ANCHORAGE (AP) A fund-raising contract awarded to the former head of Cook Inlet Regional Citizens Advisory Council would allow him to keep part of any funds given to the group by Congress.
Jim Carter resigned as executive director of the oil monitoring group in March. Now he stands to gain $120,000 this year if a $1 million request for federal funds comes through and $440,000 if a five-year request is granted. His commission would be paid out of money granted to the council by the Inlet's oil companies, which currently fund most of the council's work.
Council officials say it's simply a performance-based contract that applies to any money that Carter raises for the monitoring group. But environmentalists say the contract amounts to an unwarranted golden parachute for the council's longtime leader, since the group has long been lobbying to get those federal funds.
''This use of CIRCAC funding is not only legally suspect but morally bankrupt,'' Randy Virgin, executive director of the Alaska Center for the Environment, wrote in a letter Monday to the U.S. Coast Guard, which has oversight of the citizens group.
In the letter, five environmental groups raised Carter's contract along with other criticisms, complaining in general that the council is ineffective because it fails to challenge the local oil industry.
They said the council had bent the rules to appoint people with industry ties to key positions and keep out qualified environmentalists. They also said the board failed to lobby on important issues to avoid upsetting industry.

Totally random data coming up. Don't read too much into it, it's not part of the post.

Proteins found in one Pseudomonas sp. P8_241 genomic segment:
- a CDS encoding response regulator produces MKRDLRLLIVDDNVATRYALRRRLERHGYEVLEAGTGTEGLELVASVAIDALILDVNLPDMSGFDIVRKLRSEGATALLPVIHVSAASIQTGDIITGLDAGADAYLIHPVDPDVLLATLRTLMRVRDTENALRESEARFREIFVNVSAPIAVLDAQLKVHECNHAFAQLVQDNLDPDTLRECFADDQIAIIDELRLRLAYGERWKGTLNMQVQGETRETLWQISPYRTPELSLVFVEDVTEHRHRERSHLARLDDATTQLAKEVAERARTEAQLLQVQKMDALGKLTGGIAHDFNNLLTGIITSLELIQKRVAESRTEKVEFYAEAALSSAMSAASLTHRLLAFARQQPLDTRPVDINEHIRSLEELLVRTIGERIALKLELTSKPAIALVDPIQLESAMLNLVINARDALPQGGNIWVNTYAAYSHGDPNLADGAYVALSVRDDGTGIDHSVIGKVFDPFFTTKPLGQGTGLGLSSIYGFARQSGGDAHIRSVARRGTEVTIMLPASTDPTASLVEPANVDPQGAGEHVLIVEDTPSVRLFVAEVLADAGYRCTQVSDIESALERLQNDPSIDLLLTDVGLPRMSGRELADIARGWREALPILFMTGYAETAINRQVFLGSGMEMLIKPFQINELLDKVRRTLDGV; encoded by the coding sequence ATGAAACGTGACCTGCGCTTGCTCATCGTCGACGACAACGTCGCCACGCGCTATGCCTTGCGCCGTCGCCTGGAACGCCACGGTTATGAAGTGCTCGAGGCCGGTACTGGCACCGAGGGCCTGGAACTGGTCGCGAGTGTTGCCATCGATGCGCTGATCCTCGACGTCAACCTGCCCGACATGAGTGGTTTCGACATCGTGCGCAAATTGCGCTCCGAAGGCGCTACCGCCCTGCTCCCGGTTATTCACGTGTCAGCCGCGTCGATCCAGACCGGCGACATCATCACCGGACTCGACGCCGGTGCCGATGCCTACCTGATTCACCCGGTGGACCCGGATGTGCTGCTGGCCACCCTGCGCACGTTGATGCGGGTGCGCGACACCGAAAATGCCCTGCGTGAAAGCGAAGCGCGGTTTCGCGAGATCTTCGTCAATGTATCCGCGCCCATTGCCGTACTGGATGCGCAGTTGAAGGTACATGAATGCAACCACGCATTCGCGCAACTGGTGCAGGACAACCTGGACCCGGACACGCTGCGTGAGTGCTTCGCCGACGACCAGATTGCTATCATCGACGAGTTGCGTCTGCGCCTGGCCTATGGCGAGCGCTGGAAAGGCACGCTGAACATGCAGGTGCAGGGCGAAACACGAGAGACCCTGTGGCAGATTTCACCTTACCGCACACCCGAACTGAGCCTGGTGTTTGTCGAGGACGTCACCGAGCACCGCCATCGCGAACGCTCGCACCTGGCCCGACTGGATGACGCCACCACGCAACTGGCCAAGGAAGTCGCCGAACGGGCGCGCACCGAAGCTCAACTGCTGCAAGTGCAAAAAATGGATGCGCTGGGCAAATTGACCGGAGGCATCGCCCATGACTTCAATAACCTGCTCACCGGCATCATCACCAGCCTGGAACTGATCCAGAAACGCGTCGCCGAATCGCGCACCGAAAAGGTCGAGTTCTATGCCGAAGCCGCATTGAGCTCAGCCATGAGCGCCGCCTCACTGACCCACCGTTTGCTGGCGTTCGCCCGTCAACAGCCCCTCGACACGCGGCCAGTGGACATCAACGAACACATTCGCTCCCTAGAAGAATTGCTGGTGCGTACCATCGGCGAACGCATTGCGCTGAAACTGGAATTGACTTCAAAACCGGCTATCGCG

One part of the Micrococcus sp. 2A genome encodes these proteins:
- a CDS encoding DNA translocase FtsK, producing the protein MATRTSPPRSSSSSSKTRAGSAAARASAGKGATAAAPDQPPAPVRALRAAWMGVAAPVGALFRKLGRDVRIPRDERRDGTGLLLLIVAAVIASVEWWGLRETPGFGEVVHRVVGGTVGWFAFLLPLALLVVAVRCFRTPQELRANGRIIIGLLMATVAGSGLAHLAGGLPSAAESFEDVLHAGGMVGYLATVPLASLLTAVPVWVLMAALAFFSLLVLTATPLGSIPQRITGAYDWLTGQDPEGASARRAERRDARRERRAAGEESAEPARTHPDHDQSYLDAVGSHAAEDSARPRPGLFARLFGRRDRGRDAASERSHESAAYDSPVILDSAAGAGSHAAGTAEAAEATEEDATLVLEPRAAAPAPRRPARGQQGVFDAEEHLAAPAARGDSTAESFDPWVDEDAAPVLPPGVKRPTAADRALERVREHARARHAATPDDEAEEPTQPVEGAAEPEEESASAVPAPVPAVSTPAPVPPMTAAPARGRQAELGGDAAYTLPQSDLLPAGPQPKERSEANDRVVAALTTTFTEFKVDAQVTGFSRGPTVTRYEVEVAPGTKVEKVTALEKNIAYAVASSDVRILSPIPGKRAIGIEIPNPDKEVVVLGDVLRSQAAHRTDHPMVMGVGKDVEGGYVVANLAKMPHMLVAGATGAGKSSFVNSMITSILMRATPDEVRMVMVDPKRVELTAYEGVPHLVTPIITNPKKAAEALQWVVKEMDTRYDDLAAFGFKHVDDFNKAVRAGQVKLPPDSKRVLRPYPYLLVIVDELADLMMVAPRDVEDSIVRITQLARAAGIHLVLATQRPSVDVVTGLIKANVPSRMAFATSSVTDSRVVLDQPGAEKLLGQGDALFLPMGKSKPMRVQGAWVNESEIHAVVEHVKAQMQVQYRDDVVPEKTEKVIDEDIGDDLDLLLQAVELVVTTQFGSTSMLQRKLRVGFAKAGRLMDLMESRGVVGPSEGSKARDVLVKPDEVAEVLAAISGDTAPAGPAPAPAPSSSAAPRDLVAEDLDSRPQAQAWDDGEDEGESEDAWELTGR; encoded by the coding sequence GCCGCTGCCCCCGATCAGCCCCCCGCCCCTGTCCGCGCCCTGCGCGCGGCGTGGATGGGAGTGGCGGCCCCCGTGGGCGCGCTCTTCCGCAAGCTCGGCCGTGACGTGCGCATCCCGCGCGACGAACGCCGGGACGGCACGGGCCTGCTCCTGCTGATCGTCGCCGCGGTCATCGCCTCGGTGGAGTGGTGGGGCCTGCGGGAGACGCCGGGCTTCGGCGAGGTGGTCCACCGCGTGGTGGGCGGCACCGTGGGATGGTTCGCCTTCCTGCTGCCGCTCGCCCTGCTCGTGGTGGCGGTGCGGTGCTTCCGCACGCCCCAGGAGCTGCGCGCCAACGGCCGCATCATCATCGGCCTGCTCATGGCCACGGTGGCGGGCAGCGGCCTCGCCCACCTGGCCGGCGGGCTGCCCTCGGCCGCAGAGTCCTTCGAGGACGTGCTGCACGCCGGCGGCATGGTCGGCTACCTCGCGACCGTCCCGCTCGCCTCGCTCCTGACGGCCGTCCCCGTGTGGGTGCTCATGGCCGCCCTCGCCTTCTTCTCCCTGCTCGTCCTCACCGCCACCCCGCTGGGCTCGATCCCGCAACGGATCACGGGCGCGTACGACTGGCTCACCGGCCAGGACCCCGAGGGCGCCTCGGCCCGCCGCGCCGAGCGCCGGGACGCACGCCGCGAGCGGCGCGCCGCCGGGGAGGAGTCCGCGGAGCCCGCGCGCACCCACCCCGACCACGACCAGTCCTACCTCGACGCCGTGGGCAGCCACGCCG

Environmentalists hold one of 13 board seats on the Cook Inlet council, which also is made up of civic, Native and business appointees. The group's budget is about $1 million a year, much of which is spent on scientific studies and environmental monitoring programs.
''I thought it strange that all the accolades when Jim retired never pointed to any substantive improvements in the safety of Cook Inlet operations. They were only about how good he was at bringing in money,'' said Bob Shavelson, director of Cook Inlet Keeper, which holds the environmental seat on CIRCAC's board.
Steve Howell, a council spokesman, said the critique comes from a misunderstanding of the group's proper role.
''CIRCAC is a consensus builder. It's not a fringe group with a narrow focus,'' he told the Anchorage Daily News.
Council officials also disputed the notion that the contract is a reward for past services.
''I'm looking at it strictly as a performance-based contract,'' said John Douglas, a retired oil executive who represents the city of Kenai on the council. ''If we don't get any money, he doesn't get any pay.''
Carter said the complaints against him were devastating. He said that if he earned a big commission, he planned to spend some of the money to hire a grant writer to help the council further.
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